Phytochemical composition and antioxidant activity of peach as affected by pasteurization and storage duration

Ana Oliveira, Manuela Pintado, Domingos P. F. Almeida*

*Corresponding author for this work

Research output: Contribution to journalArticlepeer-review

58 Citations (Scopus)


Fruit are very perishable and are often preserved as heat-processed foods. Clingstone peach [. Prunus persica (L.) Batsch 'Catherine'] fruit were heat-treated at 90 °C for 5 min and stored under aseptic conditions at room temperature (ca. 22 °C) for 90 days. Significant reductions in total carotenoids were observed immediately after pasteurization but total antioxidant activity and the concentration of total phenolics were unaffected. Pasteurization induced significant reductions in the concentration of protocatechuic acid (from 10.2 to 5.8 μg/g fw), zexanthin and β-cryptoxanthin. Significant reduction in antioxidant activity, expressed as ascorbic acid equivalents, from 0.52 to 0.25 mg/g fw, was observed during storage of pasteurized peach for 90 days. Total phenolics, expressed as gallic acid equivalents, decreased during storage from 0.57 to 0.28 mg/g fw and total carotenoids decreased from 4.0 to 1.3 μg/g fw. Procyanidin B1 increased from 15.8 to 26.8 μg/g fw and chlorogenic acid and neochlorogenic acid increased 35 and 43%, respectively. (-)-Epicatechin decreased during storage from 13.1 to 4.0 μg/g fw and quercetin-3-glucoside from 7.3 to 4.4 μg/g fw. All carotenoids decrease significantly with the exception of zeaxanthin, which increased during storage. Storage duration strongly affected the concentration of phenolics and carotenoids in pasteurized peach.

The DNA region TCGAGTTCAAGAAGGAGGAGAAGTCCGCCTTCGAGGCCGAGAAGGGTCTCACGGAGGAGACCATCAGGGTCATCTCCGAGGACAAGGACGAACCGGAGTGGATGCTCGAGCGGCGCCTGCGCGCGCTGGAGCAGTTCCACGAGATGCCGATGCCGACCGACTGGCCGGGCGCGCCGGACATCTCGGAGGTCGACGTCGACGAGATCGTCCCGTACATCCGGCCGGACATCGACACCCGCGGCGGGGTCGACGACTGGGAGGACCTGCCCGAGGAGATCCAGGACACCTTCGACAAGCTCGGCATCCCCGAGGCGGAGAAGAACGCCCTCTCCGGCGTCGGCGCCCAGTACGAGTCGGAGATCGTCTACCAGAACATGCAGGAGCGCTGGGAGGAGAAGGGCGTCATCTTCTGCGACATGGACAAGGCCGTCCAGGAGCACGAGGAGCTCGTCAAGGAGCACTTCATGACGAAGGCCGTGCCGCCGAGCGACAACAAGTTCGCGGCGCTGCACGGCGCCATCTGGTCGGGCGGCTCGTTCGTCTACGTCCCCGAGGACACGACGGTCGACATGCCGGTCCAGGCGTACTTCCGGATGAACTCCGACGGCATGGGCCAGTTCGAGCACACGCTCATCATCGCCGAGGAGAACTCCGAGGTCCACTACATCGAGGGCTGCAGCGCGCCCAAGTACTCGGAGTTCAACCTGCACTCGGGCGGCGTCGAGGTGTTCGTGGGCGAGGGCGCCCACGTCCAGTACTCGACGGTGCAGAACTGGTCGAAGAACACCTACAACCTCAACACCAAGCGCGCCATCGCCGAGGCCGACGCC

Original languageEnglish
Pages (from-to)202-207
Number of pages6
JournalLWT - Food Science and Technology
Issue number2
Publication statusPublished - Dec 2012


  • Carotenoids
  • Heat treatment
  • Phenolics
  • Preservation
  • Processing
  • Prunus persica


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